MicroRNAs and Retroviral Integrity
The retroviruses are nothing if not clever but one of their group, the deltas (e.g., BLV and HTLV-1 are the only ones to make micro RNAs, a topic discussed by Jamie Henzy
The Rise of Genomic Superspreaders
Graduate student Steven Quistad has some curious things to say about those curious endogenous retroviruses and why the loss of some of their genes increase their proliferation.
Ehux: The Little Eukaryote with a Big History
Phages and sex matter a great deal in the collapse of the giant blooms made by this little alga, as discussed by student Jaime Zlamal.
Phee ɸ Phoh PhuZ: A Tale of Giant Phage with a Furtive Tubulin
Fellow blogger Daniel Haeusser discusses a recent novel finding: the production of tubulins by phages. Why on Earth do they do that?
Revisiting BYOG: Bring Your Own Gene
Merry continues to share her fascination for cyanophages, that group that carries genes for photosynthesis. This latest chapter tells an even more sophisticated tale of metabolic manipulation by these experts.
Seeing Biology Through the Eyes of Visually-Impaired Students
How to teach microbiology to someone who can't see a centrifuge or a classroom demonstration, let alone bacteria or their colonies? Amy Vollmer shares with us her experience. It can be done!
Merry shifts gears, ending her many years as co-blogger, but now becoming emeritus, and continuing to act as part of its main cytoskeleton, much to Elio’s relief.
The Higgs Boson and Biology
With that elusive particle in the news, Elio had fun asking physicists why we should care.
Directed Science, Curiosity-Driven Science, and Striking the Balance
Jeff Miller, the new president of ASM, shares with us his thoughts about the need to support “non-directed’” that is basic science. Food for thought, if not for the stomach.
The Excitement of Clinical Microbiology
Elio thought that the clinical lab is terra incognita to most microbiologists, so he went to visit one. Here he shares his travelogue, with unexpected and exciting vistas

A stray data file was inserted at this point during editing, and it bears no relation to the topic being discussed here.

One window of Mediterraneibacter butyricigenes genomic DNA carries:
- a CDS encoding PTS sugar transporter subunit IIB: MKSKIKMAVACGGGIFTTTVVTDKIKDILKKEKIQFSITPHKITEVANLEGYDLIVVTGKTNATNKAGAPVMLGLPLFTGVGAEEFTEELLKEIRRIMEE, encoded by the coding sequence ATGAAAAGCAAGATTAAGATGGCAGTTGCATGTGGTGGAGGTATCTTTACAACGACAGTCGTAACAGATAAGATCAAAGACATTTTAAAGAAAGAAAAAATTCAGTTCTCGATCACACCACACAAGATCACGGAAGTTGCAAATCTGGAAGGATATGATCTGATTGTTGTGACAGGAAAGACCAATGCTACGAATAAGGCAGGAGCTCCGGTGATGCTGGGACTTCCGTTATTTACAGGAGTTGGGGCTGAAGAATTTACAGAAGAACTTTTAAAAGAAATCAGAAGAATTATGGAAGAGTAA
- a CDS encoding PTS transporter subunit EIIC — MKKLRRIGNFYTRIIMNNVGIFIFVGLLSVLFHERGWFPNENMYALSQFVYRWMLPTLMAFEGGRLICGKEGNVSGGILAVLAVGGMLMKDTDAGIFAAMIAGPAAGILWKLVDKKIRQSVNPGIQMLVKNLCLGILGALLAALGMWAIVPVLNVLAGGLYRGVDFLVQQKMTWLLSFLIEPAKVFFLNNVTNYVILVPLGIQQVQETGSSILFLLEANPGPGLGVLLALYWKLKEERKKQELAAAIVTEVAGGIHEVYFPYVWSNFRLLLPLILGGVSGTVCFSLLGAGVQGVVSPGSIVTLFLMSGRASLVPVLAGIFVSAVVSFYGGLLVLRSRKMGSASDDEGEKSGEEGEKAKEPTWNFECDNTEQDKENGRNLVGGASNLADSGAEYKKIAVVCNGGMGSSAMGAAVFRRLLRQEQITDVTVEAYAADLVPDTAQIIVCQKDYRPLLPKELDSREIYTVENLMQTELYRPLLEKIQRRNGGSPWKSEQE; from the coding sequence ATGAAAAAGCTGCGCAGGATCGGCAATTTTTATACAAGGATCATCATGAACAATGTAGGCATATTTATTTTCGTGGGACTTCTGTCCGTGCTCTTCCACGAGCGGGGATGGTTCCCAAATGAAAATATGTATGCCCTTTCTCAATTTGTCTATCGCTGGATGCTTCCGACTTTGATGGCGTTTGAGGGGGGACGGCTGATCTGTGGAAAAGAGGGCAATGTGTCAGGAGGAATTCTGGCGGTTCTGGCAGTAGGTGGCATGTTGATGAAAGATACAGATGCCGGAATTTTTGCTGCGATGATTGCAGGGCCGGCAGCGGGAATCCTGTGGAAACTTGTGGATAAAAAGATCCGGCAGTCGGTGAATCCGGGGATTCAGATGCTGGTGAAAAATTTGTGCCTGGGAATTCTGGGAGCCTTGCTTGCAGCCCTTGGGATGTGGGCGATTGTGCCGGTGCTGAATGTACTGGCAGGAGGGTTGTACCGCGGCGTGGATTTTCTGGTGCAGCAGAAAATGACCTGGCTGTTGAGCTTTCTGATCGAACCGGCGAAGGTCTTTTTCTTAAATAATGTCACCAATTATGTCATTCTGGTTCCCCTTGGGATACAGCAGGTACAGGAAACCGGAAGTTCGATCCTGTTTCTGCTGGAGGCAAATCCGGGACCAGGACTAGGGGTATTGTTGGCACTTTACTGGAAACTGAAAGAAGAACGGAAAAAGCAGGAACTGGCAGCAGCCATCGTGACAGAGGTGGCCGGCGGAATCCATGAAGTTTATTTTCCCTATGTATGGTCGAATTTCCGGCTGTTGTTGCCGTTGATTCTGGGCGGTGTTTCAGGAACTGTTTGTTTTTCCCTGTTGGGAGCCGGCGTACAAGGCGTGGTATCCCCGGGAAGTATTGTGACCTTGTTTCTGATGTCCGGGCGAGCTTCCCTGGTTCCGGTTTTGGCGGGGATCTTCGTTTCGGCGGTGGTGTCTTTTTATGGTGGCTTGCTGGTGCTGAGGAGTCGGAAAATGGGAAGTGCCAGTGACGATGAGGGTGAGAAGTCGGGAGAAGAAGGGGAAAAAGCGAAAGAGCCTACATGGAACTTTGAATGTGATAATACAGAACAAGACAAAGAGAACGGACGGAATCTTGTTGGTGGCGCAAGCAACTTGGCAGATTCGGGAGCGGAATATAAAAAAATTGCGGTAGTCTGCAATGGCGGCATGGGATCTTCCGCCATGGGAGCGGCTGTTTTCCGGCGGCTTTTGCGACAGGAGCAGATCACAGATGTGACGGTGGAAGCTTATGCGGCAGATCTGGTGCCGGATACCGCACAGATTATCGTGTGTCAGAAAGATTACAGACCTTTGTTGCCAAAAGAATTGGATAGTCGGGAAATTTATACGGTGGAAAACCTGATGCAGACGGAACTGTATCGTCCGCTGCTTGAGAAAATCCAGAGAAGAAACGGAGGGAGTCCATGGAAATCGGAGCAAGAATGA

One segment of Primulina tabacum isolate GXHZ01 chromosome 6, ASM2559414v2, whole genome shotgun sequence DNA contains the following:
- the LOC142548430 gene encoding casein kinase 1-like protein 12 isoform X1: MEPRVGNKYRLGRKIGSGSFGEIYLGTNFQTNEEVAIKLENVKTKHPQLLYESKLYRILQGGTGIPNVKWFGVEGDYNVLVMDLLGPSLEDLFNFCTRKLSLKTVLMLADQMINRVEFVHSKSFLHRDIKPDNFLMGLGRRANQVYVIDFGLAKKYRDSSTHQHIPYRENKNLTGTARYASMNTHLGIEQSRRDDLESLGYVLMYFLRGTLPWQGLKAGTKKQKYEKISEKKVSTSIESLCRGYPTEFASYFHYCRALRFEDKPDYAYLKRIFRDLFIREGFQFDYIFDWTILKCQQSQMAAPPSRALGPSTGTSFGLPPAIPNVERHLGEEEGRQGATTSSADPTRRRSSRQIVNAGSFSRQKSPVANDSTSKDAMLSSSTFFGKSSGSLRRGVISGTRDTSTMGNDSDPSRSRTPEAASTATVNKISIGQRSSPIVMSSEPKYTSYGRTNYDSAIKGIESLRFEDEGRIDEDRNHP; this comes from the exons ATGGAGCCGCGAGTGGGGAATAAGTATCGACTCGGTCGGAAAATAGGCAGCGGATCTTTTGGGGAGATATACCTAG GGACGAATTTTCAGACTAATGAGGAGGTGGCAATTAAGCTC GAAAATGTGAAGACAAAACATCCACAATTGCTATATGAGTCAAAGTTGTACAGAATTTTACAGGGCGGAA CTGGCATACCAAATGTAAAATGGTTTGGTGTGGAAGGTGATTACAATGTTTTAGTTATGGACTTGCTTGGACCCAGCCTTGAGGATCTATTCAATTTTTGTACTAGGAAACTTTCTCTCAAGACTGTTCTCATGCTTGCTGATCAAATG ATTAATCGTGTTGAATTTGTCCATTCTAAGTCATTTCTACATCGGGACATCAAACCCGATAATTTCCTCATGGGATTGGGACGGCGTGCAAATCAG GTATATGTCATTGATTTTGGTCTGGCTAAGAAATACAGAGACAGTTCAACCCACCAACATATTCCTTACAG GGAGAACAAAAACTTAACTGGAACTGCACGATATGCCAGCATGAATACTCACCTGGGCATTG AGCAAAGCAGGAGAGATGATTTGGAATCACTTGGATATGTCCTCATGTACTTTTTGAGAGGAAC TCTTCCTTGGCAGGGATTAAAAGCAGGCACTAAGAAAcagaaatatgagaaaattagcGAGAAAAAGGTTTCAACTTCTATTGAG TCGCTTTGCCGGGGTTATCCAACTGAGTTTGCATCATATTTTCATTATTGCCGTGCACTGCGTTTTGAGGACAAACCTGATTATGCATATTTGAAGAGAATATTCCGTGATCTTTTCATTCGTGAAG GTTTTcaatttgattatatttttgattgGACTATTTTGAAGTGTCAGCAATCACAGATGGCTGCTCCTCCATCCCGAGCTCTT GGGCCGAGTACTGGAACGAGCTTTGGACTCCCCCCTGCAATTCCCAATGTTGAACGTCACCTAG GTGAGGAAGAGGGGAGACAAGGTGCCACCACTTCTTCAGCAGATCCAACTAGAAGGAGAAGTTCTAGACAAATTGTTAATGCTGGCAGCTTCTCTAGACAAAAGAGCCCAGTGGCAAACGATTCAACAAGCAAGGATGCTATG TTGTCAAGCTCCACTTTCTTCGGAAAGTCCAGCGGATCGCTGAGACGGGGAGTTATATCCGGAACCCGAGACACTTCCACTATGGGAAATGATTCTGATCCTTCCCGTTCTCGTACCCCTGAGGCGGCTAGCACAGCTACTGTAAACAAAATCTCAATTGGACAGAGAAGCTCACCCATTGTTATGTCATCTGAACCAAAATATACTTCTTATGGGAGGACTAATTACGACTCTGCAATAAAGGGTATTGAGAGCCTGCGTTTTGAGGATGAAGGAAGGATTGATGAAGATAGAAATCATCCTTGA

Requiem for a Machine
Ever heard of the Model E? That was an analytical ultracentrifuge, the pride of many a department. Elio recalls it fondly and rues its demise.
Book Review: Son of Double Helix
Watson’s original book was good. This version, amply illustrated and further documented, is at least as good if not better.
Why Medical Microbiology Is Not Like Stamp Collecting
Elio pontificates once more, this time on why teaching microbiology to medical students should not be a listing of facts, no matter how exciting these may be to the lecturer.
Art on a Dish
Microbiologists like to play with agar plates and draw on them with bacteria. Some of the results are stunning.
Microbial Physiology and Taxonomy
Faster than a Speeding Bolt: Mycoplasma Walk This Way
Daniel presents a truly extraordinary story, how some mycoplasmas walk on stilts (or something like that).
Teaching E. coli to Endocytose
Here’s an amazing story. Introduce into E. coli the gene for caveolin, a protein involved membrane vesicle formation in euks, and what does E. coli do? It makes vesicles and more vesicles, literally filling the cell with them!
A Whiff of Taxonomy
Elio started a new blog department, one devoted dot short piece about particular microbial taxa. The first one is on the Roseobacters. The second, on the Acidobacters is found here.
Who Would Have Thought It?
Bacteria make mineral deposits, but usually outside their cells. Here are some cyanobacteria that form benstonite “cannonballs” within.
Love At First Zap
We’re used to having electrons flowing from a wall outlet to power our lifestyle. Gemma reminds us not only that bacteria use electron flow for their energy production, but that this can be an obligatory co-operative effort between species.
The Colors of the Microbial Rainbow
Ever wonder why some bacterial colonies look like colors of the rainbow? Gemma explains the reason for this phenomenon.
The Slime That Smiles
Ah, the mechanics of biofilm and colony formation! Here we find that B. subtilis makes them in waves. Graduate student Heidi Arjes explains.
A Bacterium Learns Long Division
Nanne Nanninga tells us of a bacterium that divides lengthwise, not across at the midline like a respectable bacterium. Strange? Indeed. This eccentric has only been found living of the cuticle of some worms, which may or may not have something to do with this quirk.